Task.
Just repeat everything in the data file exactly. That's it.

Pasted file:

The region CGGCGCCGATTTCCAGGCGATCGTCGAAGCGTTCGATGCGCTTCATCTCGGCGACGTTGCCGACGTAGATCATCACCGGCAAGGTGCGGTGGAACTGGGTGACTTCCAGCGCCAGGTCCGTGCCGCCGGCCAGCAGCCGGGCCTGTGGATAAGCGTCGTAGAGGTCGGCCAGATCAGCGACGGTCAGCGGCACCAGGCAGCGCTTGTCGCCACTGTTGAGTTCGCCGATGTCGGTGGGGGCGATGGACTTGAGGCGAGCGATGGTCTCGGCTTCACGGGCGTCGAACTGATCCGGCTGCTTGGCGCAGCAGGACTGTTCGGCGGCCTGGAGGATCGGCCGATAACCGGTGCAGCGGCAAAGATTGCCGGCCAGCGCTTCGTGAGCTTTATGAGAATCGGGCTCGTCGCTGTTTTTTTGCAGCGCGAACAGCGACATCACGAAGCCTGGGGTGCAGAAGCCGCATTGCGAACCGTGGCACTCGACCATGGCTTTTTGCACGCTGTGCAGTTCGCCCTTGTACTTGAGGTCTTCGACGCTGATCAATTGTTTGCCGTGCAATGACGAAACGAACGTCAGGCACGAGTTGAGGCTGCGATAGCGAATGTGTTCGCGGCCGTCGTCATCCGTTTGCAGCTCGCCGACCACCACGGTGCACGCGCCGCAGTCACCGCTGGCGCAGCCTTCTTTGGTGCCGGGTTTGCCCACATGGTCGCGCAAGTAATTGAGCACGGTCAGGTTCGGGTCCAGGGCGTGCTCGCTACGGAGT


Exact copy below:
The region CGGCGCCGATTTCCAGGCGATCGTCGAAGCGTTCGATGCGCTTCATCTCGGCGACGTTGCCGACGTAGATCATCACCGGCAAGGTGCGGTGGAACTGGGTGACTTCCAGCGCCAGGTCCGTGCCGCCGGCCAGCAGCCGGGCCTGTGGATAAGCGTCGTAGAGGTCGGCCAGATCAGCGACGGTCAGCGGCACCAGGCAGCGCTTGTCGCCACTGTTGAGTTCGCCGATGTCGGTGGGGGCGATGGACTTGAGGCGAGCGATGGTCTCGGCTTCACGGGCGTCGAACTGATCCGGCTGCTTGGCGCAGCAGGACTGTTCGGCGGCCTGGAGGATCGGCCGATAACCGGTGCAGCGGCAAAGATTGCCGGCCAGCGCTTCGTGAGCTTTATGAGAATCGGGCTCGTCGCTGTTTTTTTGCAGCGCGAACAGCGACATCACGAAGCCTGGGGTGCAGAAGCCGCATTGCGAACCGTGGCACTCGACCATGGCTTTTTGCACGCTGTGCAGTTCGCCCTTGTACTTGAGGTCTTCGACGCTGATCAATTGTTTGCCGTGCAATGACGAAACGAACGTCAGGCACGAGTTGAGGCTGCGATAGCGAATGTGTTCGCGGCCGTCGTCATCCGTTTGCAGCTCGCCGACCACCACGGTGCACGCGCCGCAGTCACCGCTGGCGCAGCCTTCTTTGGTGCCGGGTTTGCCCACATGGTCGCGCAAGTAATTGAGCACGGTCAGGTTCGGGTCCAGGGCGTGCTCGCTACGGAGT